Wednesday, June 29, 2016

Travels with Gretchen

When you're managing a large helicopter, you do a lot of driving.  Not allowed to fly with it, you resign yourself to chasing it; a route that takes the helicopter three hours can take you ten or more. 

Normally we take a trainee along; not only can they do our paperwork for us (ha) but they can help drive and navigate.  On this trip I don't have one though, which isn't bad either.  Since I don't like to stop often when I drive, I can barrel along the road without having to accommodate someone else's food and pee schedule.  I don't have to make small talk or supervise anyone.  Of course, I also miss out on other people's Pandora channels, interesting stories and stealing their Sour Patch Kids.  So there's a tradeoff.

I do have a companion, though.  She's pretty quiet a lot of the time.  If I have 300 miles to drive on the same highway, she won't speak up until there's a turn ahead.  She can get pretty bossy if I decide to deviate from the route she picks.  She occasionally tries to send me on weird shortcuts.  Her voice is pretty robotic.  I've named her Gretchen the GPS.

When I first started driving cross country at about 19, we didn't have Gretchens. I had a well-worn atlas and a series of index cards on which I would write out my route.  Mishaps often occurred if I mixed up or dropped the cards, and I would have to pull over and consult the map.  I also stopped at gas stations and asked for directions (oh, the horror!).  Much later, I used my phone to navigate, but something always went wrong: the program would malfunction, the screen was too small, someone would call.  Still, I never thought about getting a vehicle GPS until, following yet another helicopter, I was surrounded by vehicles catapulting through LA County, a place as different from the small towns I usually visit as possible.  I immediately ordered one.

Now Gretchen tells me exactly where to turn (with some variations).  She doesn't understand detours and gets irritated if I don't follow her directions, but having her along makes the trip much more pleasant.  Most of the time we roll down the highway in silence, both thinking our own thoughts.  I don't know what hers are, maybe "I can't believe she just went that way! What is she DOING? Recalculating...." In any case, I'm happy to have her with me, and we'll keep heading down the road, following the fires.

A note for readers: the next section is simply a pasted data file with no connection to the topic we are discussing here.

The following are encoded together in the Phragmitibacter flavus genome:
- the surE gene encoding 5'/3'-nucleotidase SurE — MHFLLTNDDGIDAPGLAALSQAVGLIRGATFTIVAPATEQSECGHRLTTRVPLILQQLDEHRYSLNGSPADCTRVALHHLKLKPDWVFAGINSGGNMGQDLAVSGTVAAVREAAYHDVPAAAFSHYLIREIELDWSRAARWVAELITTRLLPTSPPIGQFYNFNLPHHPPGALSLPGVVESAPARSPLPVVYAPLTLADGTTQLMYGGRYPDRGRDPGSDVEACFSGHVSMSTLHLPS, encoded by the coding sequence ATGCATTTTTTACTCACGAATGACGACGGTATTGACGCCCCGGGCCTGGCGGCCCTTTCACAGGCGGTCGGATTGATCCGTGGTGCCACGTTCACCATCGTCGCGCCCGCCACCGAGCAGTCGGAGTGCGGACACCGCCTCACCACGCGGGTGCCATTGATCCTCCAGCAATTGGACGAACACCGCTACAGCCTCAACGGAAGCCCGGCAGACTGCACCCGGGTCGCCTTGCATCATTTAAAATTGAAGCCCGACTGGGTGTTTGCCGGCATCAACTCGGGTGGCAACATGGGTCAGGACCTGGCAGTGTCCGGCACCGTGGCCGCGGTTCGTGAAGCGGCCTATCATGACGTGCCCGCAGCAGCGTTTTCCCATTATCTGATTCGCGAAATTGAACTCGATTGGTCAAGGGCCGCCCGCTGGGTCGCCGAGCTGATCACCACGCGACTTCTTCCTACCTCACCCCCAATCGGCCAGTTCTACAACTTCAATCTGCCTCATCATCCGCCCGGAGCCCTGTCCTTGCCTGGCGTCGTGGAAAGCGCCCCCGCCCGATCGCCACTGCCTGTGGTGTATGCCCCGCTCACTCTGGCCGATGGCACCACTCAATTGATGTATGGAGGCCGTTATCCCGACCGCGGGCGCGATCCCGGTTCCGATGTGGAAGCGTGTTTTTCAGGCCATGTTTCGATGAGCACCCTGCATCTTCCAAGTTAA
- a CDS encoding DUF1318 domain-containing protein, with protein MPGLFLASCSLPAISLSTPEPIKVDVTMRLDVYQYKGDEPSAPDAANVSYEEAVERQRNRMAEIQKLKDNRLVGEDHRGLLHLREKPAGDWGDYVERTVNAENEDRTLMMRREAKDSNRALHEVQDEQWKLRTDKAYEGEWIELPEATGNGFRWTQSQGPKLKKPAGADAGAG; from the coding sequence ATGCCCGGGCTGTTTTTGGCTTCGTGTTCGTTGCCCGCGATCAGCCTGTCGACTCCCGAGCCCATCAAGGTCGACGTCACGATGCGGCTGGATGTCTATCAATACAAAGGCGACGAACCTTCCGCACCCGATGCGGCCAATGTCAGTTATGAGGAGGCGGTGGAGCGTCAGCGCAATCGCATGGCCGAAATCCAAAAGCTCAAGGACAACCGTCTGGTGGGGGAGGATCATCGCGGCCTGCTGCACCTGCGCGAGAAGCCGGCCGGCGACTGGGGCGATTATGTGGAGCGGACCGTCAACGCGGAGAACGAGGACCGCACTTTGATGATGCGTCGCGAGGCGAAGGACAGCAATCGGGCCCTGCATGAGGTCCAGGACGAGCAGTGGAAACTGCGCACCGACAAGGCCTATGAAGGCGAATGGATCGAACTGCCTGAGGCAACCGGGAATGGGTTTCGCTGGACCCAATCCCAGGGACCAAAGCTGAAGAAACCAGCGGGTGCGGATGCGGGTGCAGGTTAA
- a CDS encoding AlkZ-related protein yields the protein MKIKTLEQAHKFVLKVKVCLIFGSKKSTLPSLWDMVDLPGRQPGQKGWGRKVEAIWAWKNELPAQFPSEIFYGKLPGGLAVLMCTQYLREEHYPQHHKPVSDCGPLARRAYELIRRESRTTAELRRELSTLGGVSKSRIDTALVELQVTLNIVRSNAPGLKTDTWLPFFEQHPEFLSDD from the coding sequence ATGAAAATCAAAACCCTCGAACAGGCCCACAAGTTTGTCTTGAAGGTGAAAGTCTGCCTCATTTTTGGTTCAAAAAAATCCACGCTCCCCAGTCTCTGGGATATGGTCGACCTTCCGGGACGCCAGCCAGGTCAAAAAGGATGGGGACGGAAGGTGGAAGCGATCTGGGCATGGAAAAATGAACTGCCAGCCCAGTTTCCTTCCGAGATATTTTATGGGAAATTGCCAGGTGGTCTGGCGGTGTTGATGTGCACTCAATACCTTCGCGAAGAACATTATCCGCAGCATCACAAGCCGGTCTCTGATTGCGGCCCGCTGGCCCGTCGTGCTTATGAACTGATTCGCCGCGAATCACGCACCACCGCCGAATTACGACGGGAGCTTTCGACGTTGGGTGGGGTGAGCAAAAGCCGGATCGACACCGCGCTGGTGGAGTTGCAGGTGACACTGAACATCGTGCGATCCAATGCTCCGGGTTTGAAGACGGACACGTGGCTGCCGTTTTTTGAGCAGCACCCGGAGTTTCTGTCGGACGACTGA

We saw this. I took a picture. Gretchen didn't say anything.


 

11 comments:

  1. Last year I got a new car that had gps built in. Although at first I thought I wouldn't use it, I've found it's downright handy.

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    1. I never thought I would either but now I really like it.

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  2. Road trip! Pretty scenery along the way, and Gretchen as a quiet companion except when needed...sweet.

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  3. Nice picture! I sometimes wonder how in the world I found places way back when without my gps!!! Mine is named Greta though!!!

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  4. We haven't named outs yet. Herb brought it along to Wyoming last week, so we didn't have to pay for one in a rental vehicle. I'm thinking: "We don't really need this." But..oh, yes, we surely did. Back-country roads in Wyoming aren't always mapped (but they have interesting names like Glock St, Derringer St, Steer Roping Ave, etc.)

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    1. Mine also tells me my speed, which is handy when I see a police car in the distance.

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  5. I dislike Gretchen very much. Don't trust her. Hosed me over to many times. Nothing beats an atlas, eyes on the road, and a little common sense.

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    1. I have to admit, sometimes I wonder where she's taking me. I think it's best to have all of the tools. She gets really confused by detours.

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